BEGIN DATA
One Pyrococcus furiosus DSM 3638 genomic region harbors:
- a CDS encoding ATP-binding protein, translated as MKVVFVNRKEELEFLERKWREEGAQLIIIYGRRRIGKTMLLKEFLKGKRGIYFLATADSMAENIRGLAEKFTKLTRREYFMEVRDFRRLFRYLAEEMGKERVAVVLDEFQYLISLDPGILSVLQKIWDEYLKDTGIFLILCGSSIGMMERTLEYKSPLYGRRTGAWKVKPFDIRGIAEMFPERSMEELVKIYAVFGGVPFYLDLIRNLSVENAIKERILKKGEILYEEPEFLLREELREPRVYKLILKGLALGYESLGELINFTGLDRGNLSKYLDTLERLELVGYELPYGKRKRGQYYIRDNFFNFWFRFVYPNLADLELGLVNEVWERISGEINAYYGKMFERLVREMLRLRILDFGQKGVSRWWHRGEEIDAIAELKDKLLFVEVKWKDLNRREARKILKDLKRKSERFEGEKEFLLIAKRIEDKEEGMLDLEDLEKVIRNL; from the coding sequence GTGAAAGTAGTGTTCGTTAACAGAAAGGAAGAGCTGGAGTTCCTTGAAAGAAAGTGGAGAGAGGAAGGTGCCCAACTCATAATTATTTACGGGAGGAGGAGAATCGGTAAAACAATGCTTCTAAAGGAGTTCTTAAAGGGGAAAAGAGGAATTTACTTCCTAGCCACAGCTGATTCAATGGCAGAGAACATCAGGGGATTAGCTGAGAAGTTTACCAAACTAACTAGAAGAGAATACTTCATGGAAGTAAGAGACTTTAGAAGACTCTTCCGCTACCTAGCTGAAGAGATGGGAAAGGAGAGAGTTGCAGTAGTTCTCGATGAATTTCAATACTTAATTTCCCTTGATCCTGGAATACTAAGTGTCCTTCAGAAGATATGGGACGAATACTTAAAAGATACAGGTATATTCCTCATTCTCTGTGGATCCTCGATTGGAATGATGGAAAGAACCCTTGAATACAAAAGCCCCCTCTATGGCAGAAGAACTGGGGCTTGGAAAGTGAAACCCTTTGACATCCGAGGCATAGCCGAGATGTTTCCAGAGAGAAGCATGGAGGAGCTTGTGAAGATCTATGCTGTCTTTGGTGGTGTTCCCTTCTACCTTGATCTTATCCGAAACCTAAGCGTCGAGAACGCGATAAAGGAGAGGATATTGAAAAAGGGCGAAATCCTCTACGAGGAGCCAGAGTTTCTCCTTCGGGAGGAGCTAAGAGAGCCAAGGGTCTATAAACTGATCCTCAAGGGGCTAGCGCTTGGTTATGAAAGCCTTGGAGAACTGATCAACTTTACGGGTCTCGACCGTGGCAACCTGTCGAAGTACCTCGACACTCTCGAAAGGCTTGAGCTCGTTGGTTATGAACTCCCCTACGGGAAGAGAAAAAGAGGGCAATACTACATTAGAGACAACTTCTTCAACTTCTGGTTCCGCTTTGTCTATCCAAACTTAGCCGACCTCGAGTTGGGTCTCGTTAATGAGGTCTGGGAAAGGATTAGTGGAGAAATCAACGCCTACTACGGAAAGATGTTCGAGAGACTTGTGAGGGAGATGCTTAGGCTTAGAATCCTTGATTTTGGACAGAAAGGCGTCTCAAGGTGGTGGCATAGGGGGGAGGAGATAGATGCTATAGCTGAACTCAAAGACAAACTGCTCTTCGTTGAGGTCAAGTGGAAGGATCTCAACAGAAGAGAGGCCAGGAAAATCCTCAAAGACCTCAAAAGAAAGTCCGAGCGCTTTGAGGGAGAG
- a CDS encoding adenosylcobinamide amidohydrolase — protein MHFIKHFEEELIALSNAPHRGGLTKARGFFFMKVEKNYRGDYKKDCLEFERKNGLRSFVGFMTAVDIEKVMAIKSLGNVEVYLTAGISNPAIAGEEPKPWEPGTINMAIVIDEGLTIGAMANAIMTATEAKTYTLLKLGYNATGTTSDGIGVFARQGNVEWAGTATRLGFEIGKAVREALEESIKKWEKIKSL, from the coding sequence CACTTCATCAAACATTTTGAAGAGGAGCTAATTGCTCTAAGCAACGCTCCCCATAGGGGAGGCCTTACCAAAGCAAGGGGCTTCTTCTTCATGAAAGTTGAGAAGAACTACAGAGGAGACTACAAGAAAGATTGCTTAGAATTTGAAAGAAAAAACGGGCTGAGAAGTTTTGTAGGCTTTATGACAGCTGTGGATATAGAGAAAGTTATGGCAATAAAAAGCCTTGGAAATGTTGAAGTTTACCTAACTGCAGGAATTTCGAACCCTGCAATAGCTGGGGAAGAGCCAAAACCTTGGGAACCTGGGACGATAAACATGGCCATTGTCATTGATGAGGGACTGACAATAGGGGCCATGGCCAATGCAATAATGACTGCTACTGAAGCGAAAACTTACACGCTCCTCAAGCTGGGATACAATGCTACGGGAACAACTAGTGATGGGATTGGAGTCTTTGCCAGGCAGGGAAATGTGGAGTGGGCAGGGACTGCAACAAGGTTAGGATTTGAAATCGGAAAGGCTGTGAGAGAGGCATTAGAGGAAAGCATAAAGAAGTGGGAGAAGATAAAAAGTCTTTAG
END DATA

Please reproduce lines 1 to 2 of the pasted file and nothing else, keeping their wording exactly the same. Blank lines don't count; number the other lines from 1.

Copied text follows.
One Pyrococcus furiosus DSM 3638 genomic region harbors:
- a CDS encoding ATP-binding protein, translated as MKVVFVNRKEELEFLERKWREEGAQLIIIYGRRRIGKTMLLKEFLKGKRGIYFLATADSMAENIRGLAEKFTKLTRREYFMEVRDFRRLFRYLAEEMGKERVAVVLDEFQYLISLDPGILSVLQKIWDEYLKDTGIFLILCGSSIGMMERTLEYKSPLYGRRTGAWKVKPFDIRGIAEMFPERSMEELVKIYAVFGGVPFYLDLIRNLSVENAIKERILKKGEILYEEPEFLLREELREPRVYKLILKGLALGYESLGELINFTGLDRGNLSKYLDTLERLELVGYELPYGKRKRGQYYIRDNFFNFWFRFVYPNLADLELGLVNEVWERISGEINAYYGKMFERLVREMLRLRILDFGQKGVSRWWHRGEEIDAIAELKDKLLFVEVKWKDLNRREARKILKDLKRKSERFEGEKEFLLIAKRIEDKEEGMLDLEDLEKVIRNL; from the coding sequence GTGAAAGTAGTGTTCGTTAACAGAAAGGAAGAGCTGGAGTTCCTTGAAAGAAAGTGGAGAGAGGAAGGTGCCCAACTCATAATTATTTACGGGAGGAGGAGAATCGGTAAAACAATGCTTCTAAAGGAGTTCTTAAAGGGGAAAAGAGGAATTTACTTCCTAGCCACAGCTGATTCAATGGCAGAGAACATCAGGGGATTAGCTGAGAAGTTTACCAAACTAACTAGAAGAGAATACTTCATGGAAGTAAGAGACTTTAGAAGACTCTTCCGCTACCTAGCTGAAGAGATGGGAAAGGAGAGAGTTGCAGTAGTTCTCGATGAATTTCAATACTTAATTTCCCTTGATCCTGGAATACTAAGTGTCCTTCAGAAGATATGGGACGAATACTTAAAAGATACAGGTATATTCCTCATTCTCTGTGGATCCTCGATTGGAATGATGGAAAGAACCCTTGAATACAAAAGCCCCCTCTATGGCAGAAGAACTGGGGCTTGGAAAGTGAAACCCTTTGACATCCGAGGCATAGCCGAGATGTTTCCAGAGAGAAGCATGGAGGAGCTTGTGAAGATCTATGCTGTCTTTGGTGGTGTTCCCTTCTACCTTGATCTTATCCGAAACCTAAGCGTCGAGAACGCGATAAAGGAGAGGATATTGAAAAAGGGCGAAATCCTCTACGAGGAGCCAGAGTTTCTCCTTCGGGAGGAGCTAAGAGAGCCAAGGGTCTATAAACTGATCCTCAAGGGGCTAGCGCTTGGTTATGAAAGCCTTGGAGAACTGATCAACTTTACGGGTCTCGACCGTGGCAACCTGTCGAAGTACCTCGACACTCTCGAAAGGCTTGAGCTCGTTGGTTATGAACTCCCCTACGGGAAGAGAAAAAGAGGGCAATACTACATTAGAGACAACTTCTTCAACTTCTGGTTCCGCTTTGTCTATCCAAACTTAGCCGACCTCGAGTTGGGTCTCGTTAATGAGGTCTGGGAAAGGATTAGTGGAGAAATCAACGCCTACTACGGAAAGATGTTCGAGAGACTTGTGAGGGAGATGCTTAGGCTTAGAATCCTTGATTTTGGACAGAAAGGCGTCTCAAGGTGGTGGCATAGGGGGGAGGAGATAGATGCTATAGCTGAACTCAAAGACAAACTGCTCTTCGTTGAGGTCAAGTGGAAGGATCTCAACAGAAGAGAGGCCAGGAAAATCCTCAAAGACCTCAAAAGAAAGTCCGAGCGCTTTGAGGGAGAG